Nobody drives halfway across Texas—or halfway across the country—because they are unsure about what they believe.
Nobody takes time off work to sit in a capitol extension overflow room for 9 hours hoping a really smart stranger will completely change his or her worldview.
Nobody shows up at a rally, ready to chant, carry signs, and find someone with a totally different belief system and have a deep, personal, life-changing conversation.
Trust me on this.
It can be powerful to engage in dialogue with someone who doesn’t understand why you advocate for abortion rights, to share stories, to probe the uncomfortable space where your values and experience do or do not line up and discover common ground, but that’s a conversation that requires time, trust, and an assumption of good intentions.
Those are three things in very short supply when you are on the front lines of direct action.
Tomorrow, paid outside agitators will arrive in Austin. I refer to Mike Huckabee and the Duggars, people who are less interested in creating dialogue and finding common ground than in making sure they are relevant enough to have their highly lucrative television contracts renewed.
At the same time, buses full of students—amped up, egged on by peers, excited to be fighting for what they believe is right—will arrive on the capitol grounds.
Don’t engage. If you really must feed the trolls, go do it on Twitter.
Look, it isn’t that I don’t think you are smart, convincing, charming, or right. It is that I know that we have a very specific focus for the work being done at the capitol this session, and it isn’t convincing random strangers to abandoned their deeply held and often sincere beliefs. Here are our goals for being at the capitol:
- Sign in and/or testify as opposed to SB1, HB2, and any other anti-choice bill that comes up, to create a public record of our opposition and to show that the majority of Texans are opposed to such legislation.
- Be a silent but visible presence in the hearing rooms and legislative chambers both to remind lawmakers that the majority of their constituents believe that individuals, not elected officials, should be the ones making decisions about whether and when people become parents, and provide silent but visible encouragement to the legislators protecting our rights.
- Sign in at our elected representatives’ offices (they all have a guest books outside their offices) with an address (to demonstrate you are a constituent) and a quick note like “I’m here to oppose HB2 and ask you to do the same/thank you for doing the same.”
- Meet other people working in this movement to help strengthen coalition ties throughout our state, because we are going to have to keep working together long after the special session ends.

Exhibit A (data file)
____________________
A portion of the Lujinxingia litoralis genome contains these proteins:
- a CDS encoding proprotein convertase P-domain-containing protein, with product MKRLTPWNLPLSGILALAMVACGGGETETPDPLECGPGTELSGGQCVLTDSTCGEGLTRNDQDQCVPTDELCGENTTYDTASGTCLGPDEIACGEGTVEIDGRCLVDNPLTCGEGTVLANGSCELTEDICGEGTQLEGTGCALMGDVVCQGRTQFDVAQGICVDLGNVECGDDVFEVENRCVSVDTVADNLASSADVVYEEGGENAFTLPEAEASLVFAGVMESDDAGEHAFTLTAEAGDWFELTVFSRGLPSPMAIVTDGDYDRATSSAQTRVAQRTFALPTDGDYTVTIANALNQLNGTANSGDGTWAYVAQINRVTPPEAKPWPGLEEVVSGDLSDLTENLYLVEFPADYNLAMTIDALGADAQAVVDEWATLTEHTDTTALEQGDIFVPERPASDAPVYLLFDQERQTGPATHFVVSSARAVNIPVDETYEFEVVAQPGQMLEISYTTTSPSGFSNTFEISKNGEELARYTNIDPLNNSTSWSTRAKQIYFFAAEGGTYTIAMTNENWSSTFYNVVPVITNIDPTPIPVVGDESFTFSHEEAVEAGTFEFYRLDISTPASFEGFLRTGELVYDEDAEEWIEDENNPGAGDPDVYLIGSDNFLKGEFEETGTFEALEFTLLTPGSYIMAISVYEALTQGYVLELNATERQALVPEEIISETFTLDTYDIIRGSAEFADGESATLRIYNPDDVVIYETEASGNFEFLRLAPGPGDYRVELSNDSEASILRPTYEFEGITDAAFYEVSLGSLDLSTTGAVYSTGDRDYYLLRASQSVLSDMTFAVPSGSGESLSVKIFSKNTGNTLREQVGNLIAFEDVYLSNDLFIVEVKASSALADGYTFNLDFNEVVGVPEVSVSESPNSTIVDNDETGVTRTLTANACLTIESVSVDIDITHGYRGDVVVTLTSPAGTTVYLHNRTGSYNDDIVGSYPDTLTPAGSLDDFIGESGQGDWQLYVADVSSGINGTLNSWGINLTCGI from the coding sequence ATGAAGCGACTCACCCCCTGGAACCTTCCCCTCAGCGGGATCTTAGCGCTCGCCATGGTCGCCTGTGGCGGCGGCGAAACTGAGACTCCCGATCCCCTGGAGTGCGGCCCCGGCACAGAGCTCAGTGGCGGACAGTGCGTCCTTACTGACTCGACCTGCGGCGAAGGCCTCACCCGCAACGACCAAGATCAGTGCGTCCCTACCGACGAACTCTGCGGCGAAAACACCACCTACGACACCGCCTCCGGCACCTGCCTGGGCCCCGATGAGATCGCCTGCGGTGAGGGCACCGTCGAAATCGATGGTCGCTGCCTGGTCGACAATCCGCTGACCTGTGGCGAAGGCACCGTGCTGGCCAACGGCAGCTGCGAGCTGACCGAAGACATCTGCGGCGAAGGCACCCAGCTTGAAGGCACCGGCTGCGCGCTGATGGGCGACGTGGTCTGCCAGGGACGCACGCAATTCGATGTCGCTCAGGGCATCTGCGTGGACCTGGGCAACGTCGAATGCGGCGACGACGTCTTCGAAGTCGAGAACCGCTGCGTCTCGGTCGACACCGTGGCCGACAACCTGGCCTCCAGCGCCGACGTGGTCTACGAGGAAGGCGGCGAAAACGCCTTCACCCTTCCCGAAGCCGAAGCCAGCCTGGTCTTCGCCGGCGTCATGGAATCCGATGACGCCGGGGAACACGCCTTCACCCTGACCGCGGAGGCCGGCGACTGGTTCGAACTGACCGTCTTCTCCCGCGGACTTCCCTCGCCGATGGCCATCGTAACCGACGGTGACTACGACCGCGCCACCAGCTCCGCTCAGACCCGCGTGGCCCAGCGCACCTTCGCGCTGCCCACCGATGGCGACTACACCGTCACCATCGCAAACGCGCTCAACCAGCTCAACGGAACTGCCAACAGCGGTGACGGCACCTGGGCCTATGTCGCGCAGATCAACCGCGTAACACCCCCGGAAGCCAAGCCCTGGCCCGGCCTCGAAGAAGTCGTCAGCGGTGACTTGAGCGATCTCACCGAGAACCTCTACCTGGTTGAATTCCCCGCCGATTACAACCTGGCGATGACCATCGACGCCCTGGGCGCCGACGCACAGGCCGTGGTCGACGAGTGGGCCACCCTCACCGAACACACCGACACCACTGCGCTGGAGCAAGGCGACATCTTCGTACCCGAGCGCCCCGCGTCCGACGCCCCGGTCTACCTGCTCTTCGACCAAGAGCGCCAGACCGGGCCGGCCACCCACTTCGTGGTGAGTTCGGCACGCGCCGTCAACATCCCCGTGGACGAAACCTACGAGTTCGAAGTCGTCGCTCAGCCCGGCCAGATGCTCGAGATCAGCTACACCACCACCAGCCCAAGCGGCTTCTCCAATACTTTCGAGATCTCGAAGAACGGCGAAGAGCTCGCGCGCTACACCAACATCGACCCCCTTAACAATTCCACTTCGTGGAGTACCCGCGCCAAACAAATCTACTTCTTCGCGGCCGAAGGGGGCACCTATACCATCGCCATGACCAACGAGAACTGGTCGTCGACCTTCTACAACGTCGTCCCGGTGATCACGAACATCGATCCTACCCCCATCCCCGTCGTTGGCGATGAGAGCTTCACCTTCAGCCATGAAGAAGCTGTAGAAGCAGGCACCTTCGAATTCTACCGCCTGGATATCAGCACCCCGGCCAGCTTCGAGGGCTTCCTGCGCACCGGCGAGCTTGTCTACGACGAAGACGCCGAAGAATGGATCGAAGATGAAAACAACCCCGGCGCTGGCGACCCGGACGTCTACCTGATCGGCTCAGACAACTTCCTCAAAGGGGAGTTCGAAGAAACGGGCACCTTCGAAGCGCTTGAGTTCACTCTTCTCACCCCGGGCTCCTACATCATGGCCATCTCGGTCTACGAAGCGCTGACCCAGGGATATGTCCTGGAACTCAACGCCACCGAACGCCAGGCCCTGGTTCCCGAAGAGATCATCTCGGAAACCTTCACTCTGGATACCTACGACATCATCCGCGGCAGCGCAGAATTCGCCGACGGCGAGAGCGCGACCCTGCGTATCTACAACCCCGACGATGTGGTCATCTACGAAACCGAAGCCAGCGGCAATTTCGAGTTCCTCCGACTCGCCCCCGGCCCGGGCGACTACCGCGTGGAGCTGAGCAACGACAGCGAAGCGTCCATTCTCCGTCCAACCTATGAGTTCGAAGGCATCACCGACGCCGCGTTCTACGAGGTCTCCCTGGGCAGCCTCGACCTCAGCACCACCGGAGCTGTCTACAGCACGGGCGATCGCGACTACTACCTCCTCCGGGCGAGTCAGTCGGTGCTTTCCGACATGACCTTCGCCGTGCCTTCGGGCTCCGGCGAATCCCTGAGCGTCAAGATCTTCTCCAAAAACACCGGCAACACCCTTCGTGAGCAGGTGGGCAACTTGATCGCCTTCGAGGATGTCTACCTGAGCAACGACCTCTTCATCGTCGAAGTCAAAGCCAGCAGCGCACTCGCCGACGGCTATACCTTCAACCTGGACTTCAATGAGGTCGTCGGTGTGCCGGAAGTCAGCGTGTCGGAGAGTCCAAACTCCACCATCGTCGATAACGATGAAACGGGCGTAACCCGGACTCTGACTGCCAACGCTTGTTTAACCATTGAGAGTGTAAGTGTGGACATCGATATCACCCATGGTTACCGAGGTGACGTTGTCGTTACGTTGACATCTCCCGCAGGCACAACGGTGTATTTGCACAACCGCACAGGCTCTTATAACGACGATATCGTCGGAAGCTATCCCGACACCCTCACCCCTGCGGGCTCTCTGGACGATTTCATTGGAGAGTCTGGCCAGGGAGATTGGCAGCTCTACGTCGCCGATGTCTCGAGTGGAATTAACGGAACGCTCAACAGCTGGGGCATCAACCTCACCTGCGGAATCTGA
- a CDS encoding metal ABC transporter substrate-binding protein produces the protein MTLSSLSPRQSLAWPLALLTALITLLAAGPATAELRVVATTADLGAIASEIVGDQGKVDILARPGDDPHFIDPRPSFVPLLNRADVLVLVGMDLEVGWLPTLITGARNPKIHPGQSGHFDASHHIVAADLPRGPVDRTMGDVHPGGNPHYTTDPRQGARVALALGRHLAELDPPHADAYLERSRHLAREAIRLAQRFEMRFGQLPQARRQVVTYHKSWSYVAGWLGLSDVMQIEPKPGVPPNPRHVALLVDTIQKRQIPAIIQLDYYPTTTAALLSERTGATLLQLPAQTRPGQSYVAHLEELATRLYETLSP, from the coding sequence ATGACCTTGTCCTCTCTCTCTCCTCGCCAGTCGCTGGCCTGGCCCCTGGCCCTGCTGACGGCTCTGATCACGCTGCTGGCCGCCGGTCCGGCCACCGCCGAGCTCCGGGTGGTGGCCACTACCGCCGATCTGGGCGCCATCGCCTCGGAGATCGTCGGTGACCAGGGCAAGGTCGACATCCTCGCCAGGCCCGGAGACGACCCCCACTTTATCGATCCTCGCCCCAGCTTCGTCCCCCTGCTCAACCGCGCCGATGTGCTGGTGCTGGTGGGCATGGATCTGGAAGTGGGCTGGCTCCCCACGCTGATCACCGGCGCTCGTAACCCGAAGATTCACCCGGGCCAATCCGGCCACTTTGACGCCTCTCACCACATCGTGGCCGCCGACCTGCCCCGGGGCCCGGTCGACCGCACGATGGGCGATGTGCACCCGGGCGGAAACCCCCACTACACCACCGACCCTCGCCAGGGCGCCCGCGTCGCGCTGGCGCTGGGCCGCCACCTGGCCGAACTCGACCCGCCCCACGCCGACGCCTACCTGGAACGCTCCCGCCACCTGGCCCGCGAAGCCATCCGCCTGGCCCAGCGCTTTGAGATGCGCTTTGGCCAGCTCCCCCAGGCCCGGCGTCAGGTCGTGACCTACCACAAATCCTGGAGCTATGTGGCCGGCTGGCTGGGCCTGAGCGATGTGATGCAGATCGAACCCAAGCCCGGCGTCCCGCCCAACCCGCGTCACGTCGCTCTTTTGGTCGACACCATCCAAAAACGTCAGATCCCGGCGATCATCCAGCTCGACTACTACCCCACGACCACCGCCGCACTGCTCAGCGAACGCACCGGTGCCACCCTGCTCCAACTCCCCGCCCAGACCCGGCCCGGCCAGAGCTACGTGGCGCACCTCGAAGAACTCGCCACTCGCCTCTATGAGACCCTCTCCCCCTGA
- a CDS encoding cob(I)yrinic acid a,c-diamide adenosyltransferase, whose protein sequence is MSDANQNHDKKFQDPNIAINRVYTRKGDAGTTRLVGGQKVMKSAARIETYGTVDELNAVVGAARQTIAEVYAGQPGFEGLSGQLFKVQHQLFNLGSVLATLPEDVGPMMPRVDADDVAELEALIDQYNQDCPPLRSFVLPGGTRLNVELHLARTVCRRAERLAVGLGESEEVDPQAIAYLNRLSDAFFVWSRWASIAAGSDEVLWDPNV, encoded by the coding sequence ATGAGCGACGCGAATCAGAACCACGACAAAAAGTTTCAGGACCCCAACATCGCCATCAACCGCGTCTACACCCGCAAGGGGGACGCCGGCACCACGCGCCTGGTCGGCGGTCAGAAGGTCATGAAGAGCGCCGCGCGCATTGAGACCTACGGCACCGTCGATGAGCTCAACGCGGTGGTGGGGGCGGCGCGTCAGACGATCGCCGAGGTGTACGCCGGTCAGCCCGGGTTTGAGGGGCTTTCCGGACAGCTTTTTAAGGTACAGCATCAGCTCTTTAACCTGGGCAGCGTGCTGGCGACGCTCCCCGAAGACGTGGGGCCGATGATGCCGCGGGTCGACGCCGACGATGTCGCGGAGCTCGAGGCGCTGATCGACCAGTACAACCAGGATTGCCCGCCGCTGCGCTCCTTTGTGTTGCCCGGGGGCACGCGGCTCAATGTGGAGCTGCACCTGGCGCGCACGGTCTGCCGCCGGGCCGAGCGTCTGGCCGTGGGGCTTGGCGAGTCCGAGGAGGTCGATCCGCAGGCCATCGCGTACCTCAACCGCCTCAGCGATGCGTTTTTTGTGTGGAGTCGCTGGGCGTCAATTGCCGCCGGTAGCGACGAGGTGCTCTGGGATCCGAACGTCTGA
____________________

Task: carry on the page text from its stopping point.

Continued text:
- Be a vocal and loud presence, in the appropriate time and place (e.g. outside at a rally), to show our appreciation for the fantastic legislators working hard on our behalf to prevent bad bills from becoming bad laws.
We’re not there to win converts to our side or argue with people who approach the issue of reproductive justice from a fundamentally different framework. We’re not there to refine our debate skills.
We’re really not there to create fodder for their fundraising newsletters, viral videos, or other gotcha social media ploys.
Your flip comment, offhand aside, or outburst in a hearing room, recorded on a phone and edited by someone with an agenda, shifts the focus away from our goals. Your getting arrested for provoking a confrontation with someone in blue, or someone in a uniform with a badge, proves nothing other than you know how to provoke and get arrested.
Our legislative goals are the primary focus, but behind them is something even more important.
People. People whose rights and access to safe healthcare, safe abortion, are in extreme jeopardy. My rights, your rights, our rights.
If you want to debate, provoke, disrupt, argue, or troll, please go elsewhere. Things are already tense at the legislature, and the intensity is about to ramp up. There is critical work being done, and debate, provocation, and trolling get in the way.
I’m not saying that the way our legislative process is unfolding is above criticism. I think we can all point to multiple examples of the way in which it is not working well (at best) or actually being rigged to work against us (which is, believe me, germane), but engaging with a random anti-choice activist isn’t going to fix that.
Stay safe, stay calm, and stay focused at the capitol this week. Focus on our legislative goals and the impact that achieving or not achieving those goals will have on the lives of Texans. That’s the best we can do, and the most important thing we can do.
*For Ken – the actual, practical, everything you need to know about tomorrow’s hearings on SB1 courtesy of Jessica Luther.